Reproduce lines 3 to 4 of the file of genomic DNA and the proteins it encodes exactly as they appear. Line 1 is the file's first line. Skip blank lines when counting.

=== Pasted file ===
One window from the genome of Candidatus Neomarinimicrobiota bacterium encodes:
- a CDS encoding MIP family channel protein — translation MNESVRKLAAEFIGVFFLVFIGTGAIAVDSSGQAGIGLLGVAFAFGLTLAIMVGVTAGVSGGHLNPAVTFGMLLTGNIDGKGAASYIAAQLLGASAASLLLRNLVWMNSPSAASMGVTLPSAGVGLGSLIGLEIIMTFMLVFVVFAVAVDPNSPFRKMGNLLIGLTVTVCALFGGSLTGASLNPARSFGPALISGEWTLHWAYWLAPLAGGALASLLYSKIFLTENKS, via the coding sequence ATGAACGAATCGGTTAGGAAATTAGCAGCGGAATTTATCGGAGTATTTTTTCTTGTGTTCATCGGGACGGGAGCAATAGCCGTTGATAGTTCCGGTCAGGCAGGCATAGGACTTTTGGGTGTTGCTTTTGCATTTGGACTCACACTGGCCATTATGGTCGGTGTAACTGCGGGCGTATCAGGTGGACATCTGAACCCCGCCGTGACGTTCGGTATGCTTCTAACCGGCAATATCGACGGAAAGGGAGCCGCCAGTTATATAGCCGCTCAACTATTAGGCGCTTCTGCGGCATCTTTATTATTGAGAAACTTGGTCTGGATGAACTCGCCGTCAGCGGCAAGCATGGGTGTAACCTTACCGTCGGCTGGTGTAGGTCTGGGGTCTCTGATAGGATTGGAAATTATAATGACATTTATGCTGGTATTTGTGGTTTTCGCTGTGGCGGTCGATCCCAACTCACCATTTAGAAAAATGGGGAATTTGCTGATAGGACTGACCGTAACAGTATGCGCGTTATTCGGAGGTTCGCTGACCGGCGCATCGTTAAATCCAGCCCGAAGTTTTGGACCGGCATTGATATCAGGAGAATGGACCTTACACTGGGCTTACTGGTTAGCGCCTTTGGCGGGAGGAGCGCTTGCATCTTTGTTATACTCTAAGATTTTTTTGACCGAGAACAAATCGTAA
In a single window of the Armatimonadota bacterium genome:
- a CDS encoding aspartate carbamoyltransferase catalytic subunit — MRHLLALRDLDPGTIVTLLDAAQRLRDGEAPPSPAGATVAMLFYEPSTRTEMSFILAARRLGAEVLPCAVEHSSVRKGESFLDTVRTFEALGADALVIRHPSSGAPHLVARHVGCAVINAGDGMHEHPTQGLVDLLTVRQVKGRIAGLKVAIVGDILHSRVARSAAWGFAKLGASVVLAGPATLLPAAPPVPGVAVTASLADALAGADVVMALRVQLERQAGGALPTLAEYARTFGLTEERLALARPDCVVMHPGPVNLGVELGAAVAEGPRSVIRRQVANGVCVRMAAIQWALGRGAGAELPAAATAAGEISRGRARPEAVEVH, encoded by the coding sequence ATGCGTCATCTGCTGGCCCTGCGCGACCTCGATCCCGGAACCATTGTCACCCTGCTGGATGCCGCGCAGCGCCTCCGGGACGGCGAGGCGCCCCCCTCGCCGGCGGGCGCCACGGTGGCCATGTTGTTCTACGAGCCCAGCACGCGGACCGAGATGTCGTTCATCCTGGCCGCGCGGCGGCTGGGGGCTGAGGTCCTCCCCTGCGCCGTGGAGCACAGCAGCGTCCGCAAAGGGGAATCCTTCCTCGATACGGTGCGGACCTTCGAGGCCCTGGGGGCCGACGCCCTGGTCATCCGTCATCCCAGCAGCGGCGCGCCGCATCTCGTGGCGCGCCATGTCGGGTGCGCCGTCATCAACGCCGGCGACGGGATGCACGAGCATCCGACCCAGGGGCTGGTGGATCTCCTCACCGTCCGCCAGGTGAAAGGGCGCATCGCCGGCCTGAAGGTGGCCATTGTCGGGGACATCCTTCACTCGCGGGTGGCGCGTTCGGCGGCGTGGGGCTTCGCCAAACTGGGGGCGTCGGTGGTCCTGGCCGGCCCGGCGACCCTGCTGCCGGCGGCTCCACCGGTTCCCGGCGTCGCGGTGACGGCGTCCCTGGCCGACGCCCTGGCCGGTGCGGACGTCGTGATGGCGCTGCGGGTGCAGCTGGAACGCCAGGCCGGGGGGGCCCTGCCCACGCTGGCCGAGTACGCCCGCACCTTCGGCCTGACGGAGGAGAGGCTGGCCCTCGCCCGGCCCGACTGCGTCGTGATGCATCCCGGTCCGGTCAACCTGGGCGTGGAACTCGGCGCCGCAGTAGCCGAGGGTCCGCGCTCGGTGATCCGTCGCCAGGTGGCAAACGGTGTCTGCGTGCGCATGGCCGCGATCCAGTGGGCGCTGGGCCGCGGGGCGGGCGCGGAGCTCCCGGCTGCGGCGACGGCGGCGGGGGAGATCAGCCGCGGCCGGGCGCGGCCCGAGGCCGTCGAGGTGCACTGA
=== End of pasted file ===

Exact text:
In a single window of the Armatimonadota bacterium genome:
- a CDS encoding aspartate carbamoyltransferase catalytic subunit — MRHLLALRDLDPGTIVTLLDAAQRLRDGEAPPSPAGATVAMLFYEPSTRTEMSFILAARRLGAEVLPCAVEHSSVRKGESFLDTVRTFEALGADALVIRHPSSGAPHLVARHVGCAVINAGDGMHEHPTQGLVDLLTVRQVKGRIAGLKVAIVGDILHSRVARSAAWGFAKLGASVVLAGPATLLPAAPPVPGVAVTASLADALAGADVVMALRVQLERQAGGALPTLAEYARTFGLTEERLALARPDCVVMHPGPVNLGVELGAAVAEGPRSVIRRQVANGVCVRMAAIQWALGRGAGAELPAAATAAGEISRGRARPEAVEVH, encoded by the coding sequence ATGCGTCATCTGCTGGCCCTGCGCGACCTCGATCCCGGAACCATTGTCACCCTGCTGGATGCCGCGCAGCGCCTCCGGGACGGCGAGGCGCCCCCCTCGCCGGCGGGCGCCACGGTGGCCATGTTGTTCTACGAGCCCAGCACGCGGACCGAGATGTCGTTCATCCTGGCCGCGCGGCGGCTGGGGGCTGAGGTCCTCCCCTGCGCCGTGGAGCACAGCAGCGTCCGCAAAGGGGAATCCTTCCTCGATACGGTGCGGACCTTCGAGGCCCTGGGGGCCGACGCCCTGGTCATCCGTCATCCCAGCAGCGGCGCGCCGCATCTCGTGGCGCGCCATGTCGGGTGCGCCGTCATCAACGCCGGCGACGGGATGCACGAGCATCCGACCCAGGGGCTGGTGGATCTCCTCACCGTCCGCCAGGTGAAAGGGCGCATCGCCGGCCTGAAGGTGGCCATTGTCGGGGACATCCTTCACTCGCGGGTGGCGCGTTCGGCGGCGTGGGGCTTCGCCAAACTGGGGGCGTCGGTGGTCCTGGCCGGCCCGGCGACCCTGCTGCCGGCGGCTCCACCGGTTCCCGGCGTCGCGGTGACGGCGTCCCTGGCCGACGCCCTGGCCGGTGCGGACGTCGTGATGGCGCTGCGGGTGCAGCTGGAACGCCAGGCCGGGGGGGCCCTGCCCACGCTGGCCGAGTACGCCCGCACCTTCGGCCTGACGGAGGAGAGGCTGGCCCTCGCCCGGCCCGACTGCGTCGTGATGCATCCCGGTCCGGTCAACCTGGGCGTGGAACTCGGCGCCGCAGTAGCCGAGGGTCCGCGCTCGGTGATCCGTCGCCAGGTGGCAAACGGTGTCTGCGTGCGCATGGCCGCGATCCAGTGGGCGCTGGGCCGCGGGGCGGGCGCGGAGCTCCCGGCTGCGGCGACGGCGGCGGGGGAGATCAGCCGCGGCCGGGCGCGGCCCGAGGCCGTCGAGGTGCACTGA